Social networking as democratic accountability tool
The call for more active social network usage has recently been promoted by the Chairman of the Parliament, David Bakradze, who labeled the social network as an unique opportunity to enable citizens to directly post the question to the representative of the Government. According to Bakradze, active usage of the social network shall be priority for any state authority, the task of which to be in direct contact with people.
We decided to check how majoritarian deputies, who are elected through single-member district plurality system to represent their constituencies, use social network to communicate with their electorate. The social networking sites we checked: Facebook, Youtube and Twitter. Each majoritarian deputy is provided with a personal web-page, and we assessed the frequency of updates on it as well.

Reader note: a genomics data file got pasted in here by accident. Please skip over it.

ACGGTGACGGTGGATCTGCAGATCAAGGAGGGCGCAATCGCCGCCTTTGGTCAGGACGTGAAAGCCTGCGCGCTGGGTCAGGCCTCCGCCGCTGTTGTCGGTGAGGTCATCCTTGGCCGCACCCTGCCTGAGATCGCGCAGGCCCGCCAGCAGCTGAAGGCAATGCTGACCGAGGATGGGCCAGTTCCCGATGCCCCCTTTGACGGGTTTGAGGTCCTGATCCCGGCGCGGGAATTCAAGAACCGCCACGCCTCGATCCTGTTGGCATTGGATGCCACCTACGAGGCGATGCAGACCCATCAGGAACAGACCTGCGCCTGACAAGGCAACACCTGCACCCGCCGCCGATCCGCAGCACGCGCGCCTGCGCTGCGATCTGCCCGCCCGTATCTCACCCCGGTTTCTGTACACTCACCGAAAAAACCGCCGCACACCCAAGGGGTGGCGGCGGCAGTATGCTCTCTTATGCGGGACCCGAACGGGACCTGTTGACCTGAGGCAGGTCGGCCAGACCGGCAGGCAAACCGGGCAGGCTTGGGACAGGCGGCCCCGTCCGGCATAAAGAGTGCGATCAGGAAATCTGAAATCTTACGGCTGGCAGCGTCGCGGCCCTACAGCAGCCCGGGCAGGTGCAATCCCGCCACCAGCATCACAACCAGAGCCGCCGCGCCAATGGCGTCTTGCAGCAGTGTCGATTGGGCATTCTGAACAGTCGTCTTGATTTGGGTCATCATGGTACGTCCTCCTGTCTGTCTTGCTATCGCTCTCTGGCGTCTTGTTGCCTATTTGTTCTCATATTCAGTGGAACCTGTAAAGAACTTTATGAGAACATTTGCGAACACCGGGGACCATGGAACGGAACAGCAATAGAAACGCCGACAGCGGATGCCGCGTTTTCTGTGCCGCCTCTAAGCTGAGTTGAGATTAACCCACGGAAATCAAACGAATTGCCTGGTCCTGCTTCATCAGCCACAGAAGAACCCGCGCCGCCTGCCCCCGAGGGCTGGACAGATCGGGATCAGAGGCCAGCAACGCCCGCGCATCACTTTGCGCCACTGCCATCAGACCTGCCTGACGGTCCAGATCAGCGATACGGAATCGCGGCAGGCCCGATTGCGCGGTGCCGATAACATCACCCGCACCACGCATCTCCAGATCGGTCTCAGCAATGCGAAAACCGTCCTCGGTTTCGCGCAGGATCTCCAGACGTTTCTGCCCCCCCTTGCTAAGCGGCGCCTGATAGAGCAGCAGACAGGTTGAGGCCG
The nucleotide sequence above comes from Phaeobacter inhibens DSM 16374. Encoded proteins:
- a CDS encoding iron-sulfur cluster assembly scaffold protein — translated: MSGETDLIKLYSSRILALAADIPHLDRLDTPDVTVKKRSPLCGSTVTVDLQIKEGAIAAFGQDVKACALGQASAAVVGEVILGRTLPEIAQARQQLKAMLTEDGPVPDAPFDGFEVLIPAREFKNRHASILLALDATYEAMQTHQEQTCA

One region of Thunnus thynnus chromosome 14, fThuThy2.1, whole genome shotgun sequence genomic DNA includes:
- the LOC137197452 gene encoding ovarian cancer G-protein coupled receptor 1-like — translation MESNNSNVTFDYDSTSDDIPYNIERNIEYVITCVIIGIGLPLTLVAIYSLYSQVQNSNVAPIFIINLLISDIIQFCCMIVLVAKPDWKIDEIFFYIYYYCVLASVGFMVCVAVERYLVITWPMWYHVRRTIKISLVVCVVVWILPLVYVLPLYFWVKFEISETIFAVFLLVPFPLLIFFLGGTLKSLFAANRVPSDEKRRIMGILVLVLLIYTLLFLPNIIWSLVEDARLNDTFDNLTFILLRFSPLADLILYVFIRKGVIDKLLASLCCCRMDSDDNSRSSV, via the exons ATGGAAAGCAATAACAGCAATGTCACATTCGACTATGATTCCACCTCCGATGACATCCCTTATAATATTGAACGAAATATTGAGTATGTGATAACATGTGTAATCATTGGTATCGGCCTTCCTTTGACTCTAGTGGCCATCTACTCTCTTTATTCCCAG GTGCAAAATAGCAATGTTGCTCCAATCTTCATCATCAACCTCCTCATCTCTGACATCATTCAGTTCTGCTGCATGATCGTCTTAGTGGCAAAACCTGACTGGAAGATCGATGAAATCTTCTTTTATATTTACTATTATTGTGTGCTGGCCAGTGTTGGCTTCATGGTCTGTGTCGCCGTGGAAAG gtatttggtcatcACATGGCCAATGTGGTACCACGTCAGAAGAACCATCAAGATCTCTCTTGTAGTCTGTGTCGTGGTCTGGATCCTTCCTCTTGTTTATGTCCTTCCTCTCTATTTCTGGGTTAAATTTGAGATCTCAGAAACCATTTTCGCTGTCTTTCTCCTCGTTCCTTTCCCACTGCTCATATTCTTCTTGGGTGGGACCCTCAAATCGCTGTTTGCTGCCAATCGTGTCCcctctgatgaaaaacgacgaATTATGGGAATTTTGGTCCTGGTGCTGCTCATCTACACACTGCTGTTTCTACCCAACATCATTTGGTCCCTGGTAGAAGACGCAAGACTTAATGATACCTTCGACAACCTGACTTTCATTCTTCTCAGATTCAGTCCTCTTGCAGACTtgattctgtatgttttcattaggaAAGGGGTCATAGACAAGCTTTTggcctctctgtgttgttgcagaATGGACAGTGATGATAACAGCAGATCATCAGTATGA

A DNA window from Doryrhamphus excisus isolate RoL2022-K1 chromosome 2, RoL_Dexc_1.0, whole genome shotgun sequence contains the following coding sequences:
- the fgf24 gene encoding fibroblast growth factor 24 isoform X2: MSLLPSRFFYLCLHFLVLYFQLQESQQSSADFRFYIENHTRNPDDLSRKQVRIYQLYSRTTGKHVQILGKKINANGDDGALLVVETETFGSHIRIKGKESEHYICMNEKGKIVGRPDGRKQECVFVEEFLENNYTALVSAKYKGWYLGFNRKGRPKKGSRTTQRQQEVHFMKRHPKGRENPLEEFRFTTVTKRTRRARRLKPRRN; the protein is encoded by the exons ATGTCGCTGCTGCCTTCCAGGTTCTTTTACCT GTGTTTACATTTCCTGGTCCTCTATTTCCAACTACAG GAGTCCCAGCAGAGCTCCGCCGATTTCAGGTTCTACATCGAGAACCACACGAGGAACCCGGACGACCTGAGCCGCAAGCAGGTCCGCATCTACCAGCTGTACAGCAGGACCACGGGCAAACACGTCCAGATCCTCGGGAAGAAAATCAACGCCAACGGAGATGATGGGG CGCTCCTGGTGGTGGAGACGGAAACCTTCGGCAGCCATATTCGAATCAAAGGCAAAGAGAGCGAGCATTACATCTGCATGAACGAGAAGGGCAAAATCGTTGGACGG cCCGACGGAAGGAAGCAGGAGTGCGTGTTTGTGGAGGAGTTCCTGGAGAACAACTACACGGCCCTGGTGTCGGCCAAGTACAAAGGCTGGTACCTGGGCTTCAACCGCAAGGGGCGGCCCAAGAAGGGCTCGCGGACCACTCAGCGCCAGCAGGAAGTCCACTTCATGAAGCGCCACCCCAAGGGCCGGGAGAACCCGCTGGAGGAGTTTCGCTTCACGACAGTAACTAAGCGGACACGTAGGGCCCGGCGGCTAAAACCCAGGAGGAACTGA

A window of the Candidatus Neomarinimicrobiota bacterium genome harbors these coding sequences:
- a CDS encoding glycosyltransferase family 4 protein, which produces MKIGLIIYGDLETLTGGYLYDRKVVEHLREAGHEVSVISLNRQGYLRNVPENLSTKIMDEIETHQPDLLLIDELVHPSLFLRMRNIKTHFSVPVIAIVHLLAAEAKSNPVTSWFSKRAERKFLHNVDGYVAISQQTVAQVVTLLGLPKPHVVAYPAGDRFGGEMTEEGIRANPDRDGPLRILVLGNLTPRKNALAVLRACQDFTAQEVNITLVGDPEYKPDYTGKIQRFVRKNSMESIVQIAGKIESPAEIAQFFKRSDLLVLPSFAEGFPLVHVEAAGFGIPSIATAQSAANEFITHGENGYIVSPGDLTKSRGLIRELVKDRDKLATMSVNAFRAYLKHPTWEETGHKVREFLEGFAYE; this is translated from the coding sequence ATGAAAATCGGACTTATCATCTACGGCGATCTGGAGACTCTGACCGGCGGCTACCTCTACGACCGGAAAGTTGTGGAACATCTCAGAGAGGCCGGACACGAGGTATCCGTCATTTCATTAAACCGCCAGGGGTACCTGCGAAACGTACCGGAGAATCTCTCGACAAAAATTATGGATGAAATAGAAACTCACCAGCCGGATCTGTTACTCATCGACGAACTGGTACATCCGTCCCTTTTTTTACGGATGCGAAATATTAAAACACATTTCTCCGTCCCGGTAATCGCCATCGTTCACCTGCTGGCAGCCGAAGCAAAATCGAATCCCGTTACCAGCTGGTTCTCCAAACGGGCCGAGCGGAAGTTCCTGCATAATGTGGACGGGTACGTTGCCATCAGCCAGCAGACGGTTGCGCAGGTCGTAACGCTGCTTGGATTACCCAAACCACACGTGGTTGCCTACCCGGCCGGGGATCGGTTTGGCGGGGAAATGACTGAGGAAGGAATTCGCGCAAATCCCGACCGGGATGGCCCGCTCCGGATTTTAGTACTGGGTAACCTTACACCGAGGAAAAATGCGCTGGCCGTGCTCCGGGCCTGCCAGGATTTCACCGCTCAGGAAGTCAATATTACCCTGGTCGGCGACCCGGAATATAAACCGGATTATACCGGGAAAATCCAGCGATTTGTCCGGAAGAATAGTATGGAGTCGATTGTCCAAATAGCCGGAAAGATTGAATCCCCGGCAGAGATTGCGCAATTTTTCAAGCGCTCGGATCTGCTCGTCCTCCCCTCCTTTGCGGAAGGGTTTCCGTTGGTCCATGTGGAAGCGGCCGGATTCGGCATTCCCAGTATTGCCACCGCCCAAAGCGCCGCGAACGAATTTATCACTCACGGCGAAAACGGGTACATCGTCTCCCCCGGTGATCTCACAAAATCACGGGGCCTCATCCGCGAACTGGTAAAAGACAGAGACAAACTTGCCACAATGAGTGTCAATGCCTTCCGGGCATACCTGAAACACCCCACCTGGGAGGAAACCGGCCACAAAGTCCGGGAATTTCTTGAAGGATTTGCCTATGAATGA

There are a number of MPs who actively utilize all the aforementioned social networking sites. For example, Archil Gegenava, majoritarian from Mtasminda district, has an extensive Facebook page with a lot of citizen inquiries, as well as Twitter and YouTube channel. Majoritarian from Saburtalo district, Giorgi Meladze, is also amongst the MPs who actively uses a personalized Facebook page to post updates on parliamentary activities and respond to regular citizen concerns and inquiries.
Nonetheless, the findings show that MPs generally rely on their personal web-pages to provide information on their parliamentary activities; this medium is one-way as citizens can’t make open comments or questions on the updates. The usage of Facebook, Youtube and Twitter is rare.
We believe that more active usage of social networking can bolster accountability and provide citizens with a platform where their concerns and questions will be heard, and we encourage all majoritarian MPs to follow the examples of their colleagues who are using social media effectively.
You can download the full research here.